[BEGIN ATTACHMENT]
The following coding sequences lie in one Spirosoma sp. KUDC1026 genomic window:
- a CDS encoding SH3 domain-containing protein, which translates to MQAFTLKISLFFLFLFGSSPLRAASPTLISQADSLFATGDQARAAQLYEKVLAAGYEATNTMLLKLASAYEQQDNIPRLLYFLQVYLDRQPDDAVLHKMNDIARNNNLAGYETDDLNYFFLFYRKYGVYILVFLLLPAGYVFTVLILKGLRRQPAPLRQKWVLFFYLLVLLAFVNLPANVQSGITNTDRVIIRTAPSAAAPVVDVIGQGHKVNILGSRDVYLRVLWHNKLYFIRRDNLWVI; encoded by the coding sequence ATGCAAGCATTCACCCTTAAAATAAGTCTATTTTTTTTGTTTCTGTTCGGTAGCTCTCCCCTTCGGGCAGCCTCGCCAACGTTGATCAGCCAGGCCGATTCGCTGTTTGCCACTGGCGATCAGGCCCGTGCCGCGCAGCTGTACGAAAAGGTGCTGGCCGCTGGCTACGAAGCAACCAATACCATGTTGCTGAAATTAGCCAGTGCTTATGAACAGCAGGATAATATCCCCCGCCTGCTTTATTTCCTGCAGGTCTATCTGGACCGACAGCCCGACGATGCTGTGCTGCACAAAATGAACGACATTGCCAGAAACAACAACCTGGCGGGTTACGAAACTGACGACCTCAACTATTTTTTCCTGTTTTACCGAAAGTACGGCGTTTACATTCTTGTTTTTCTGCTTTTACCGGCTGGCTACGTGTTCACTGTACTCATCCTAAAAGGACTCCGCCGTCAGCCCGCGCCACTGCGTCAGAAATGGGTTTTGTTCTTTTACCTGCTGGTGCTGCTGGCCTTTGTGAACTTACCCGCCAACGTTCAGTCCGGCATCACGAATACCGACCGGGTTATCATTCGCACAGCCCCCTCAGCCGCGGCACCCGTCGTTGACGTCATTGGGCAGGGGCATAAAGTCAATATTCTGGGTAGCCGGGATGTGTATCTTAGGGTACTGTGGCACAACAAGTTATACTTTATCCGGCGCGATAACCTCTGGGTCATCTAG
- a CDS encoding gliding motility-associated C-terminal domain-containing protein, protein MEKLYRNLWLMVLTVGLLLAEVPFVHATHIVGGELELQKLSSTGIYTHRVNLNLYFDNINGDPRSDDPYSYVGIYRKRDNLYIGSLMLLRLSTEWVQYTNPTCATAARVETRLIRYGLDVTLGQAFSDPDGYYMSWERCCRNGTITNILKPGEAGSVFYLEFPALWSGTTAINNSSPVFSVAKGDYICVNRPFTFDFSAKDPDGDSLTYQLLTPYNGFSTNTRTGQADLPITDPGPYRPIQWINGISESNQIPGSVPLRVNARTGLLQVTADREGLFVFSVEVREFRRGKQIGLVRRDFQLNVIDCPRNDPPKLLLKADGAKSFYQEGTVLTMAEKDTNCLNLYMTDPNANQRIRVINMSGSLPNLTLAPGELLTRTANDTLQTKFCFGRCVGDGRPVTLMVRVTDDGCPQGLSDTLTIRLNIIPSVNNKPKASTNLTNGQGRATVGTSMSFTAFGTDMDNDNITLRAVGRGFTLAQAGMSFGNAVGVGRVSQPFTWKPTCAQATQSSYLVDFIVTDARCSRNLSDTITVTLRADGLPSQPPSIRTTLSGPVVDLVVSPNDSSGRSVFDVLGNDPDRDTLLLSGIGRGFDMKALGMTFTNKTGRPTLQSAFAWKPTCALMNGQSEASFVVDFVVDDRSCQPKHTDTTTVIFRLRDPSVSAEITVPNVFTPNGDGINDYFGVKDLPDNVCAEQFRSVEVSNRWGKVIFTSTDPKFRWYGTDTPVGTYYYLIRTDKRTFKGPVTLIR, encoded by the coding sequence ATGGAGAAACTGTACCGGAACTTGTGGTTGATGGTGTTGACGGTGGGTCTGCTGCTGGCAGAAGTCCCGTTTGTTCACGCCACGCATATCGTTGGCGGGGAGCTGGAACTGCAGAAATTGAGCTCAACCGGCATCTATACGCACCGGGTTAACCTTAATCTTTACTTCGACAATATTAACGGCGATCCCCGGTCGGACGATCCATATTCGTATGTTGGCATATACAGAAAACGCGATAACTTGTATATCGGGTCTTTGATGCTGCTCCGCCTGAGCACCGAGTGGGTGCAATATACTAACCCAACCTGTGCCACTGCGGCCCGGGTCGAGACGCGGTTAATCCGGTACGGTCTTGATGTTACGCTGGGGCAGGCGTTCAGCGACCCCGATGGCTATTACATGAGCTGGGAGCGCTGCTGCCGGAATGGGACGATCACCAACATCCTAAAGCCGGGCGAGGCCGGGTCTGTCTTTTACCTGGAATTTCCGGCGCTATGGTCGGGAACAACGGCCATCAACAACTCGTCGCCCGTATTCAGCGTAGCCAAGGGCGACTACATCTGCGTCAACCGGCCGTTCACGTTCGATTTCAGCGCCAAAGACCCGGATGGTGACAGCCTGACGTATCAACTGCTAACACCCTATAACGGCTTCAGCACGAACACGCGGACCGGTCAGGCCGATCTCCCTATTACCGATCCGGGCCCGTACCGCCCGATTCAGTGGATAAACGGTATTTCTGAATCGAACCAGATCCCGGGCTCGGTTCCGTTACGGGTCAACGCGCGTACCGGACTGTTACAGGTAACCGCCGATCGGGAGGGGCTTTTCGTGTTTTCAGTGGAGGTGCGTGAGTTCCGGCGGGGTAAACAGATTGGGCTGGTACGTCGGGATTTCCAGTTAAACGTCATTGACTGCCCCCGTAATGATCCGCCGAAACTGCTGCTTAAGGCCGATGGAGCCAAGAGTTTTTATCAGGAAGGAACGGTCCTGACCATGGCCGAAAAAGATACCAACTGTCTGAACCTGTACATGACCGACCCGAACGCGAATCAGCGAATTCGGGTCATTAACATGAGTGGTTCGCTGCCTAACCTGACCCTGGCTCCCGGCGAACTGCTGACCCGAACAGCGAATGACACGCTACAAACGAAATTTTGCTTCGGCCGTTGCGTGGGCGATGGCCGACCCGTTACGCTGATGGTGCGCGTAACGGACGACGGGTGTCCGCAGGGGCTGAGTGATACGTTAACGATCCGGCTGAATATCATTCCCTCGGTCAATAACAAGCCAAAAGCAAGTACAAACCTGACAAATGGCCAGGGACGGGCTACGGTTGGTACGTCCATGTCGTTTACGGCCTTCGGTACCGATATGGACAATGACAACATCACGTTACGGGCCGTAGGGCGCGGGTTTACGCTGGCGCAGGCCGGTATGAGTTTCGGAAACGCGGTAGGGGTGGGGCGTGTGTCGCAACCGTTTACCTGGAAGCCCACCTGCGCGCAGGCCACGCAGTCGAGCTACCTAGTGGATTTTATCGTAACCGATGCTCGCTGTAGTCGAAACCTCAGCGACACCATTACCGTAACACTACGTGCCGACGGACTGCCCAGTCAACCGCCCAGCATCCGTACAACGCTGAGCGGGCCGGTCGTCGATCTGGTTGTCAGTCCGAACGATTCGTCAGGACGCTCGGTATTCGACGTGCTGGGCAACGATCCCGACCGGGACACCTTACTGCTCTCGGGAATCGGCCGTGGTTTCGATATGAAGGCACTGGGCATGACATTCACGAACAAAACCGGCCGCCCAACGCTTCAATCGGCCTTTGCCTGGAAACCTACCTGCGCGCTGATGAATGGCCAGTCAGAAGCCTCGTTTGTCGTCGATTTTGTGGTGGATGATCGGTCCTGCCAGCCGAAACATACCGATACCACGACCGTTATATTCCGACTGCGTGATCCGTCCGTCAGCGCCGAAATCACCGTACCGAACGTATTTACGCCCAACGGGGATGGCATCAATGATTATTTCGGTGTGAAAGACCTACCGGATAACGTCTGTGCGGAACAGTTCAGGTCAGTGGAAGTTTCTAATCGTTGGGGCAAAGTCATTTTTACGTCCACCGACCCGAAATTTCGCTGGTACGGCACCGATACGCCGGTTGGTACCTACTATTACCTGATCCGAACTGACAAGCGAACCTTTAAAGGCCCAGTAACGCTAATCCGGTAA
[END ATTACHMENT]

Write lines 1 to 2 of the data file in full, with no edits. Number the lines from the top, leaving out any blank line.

The following coding sequences lie in one Spirosoma sp. KUDC1026 genomic window:
- a CDS encoding SH3 domain-containing protein, which translates to MQAFTLKISLFFLFLFGSSPLRAASPTLISQADSLFATGDQARAAQLYEKVLAAGYEATNTMLLKLASAYEQQDNIPRLLYFLQVYLDRQPDDAVLHKMNDIARNNNLAGYETDDLNYFFLFYRKYGVYILVFLLLPAGYVFTVLILKGLRRQPAPLRQKWVLFFYLLVLLAFVNLPANVQSGITNTDRVIIRTAPSAAAPVVDVIGQGHKVNILGSRDVYLRVLWHNKLYFIRRDNLWVI; encoded by the coding sequence ATGCAAGCATTCACCCTTAAAATAAGTCTATTTTTTTTGTTTCTGTTCGGTAGCTCTCCCCTTCGGGCAGCCTCGCCAACGTTGATCAGCCAGGCCGATTCGCTGTTTGCCACTGGCGATCAGGCCCGTGCCGCGCAGCTGTACGAAAAGGTGCTGGCCGCTGGCTACGAAGCAACCAATACCATGTTGCTGAAATTAGCCAGTGCTTATGAACAGCAGGATAATATCCCCCGCCTGCTTTATTTCCTGCAGGTCTATCTGGACCGACAGCCCGACGATGCTGTGCTGCACAAAATGAACGACATTGCCAGAAACAACAACCTGGCGGGTTACGAAACTGACGACCTCAACTATTTTTTCCTGTTTTACCGAAAGTACGGCGTTTACATTCTTGTTTTTCTGCTTTTACCGGCTGGCTACGTGTTCACTGTACTCATCCTAAAAGGACTCCGCCGTCAGCCCGCGCCACTGCGTCAGAAATGGGTTTTGTTCTTTTACCTGCTGGTGCTGCTGGCCTTTGTGAACTTACCCGCCAACGTTCAGTCCGGCATCACGAATACCGACCGGGTTATCATTCGCACAGCCCCCTCAGCCGCGGCACCCGTCGTTGACGTCATTGGGCAGGGGCATAAAGTCAATATTCTGGGTAGCCGGGATGTGTATCTTAGGGTACTGTGGCACAACAAGTTATACTTTATCCGGCGCGATAACCTCTGGGTCATCTAG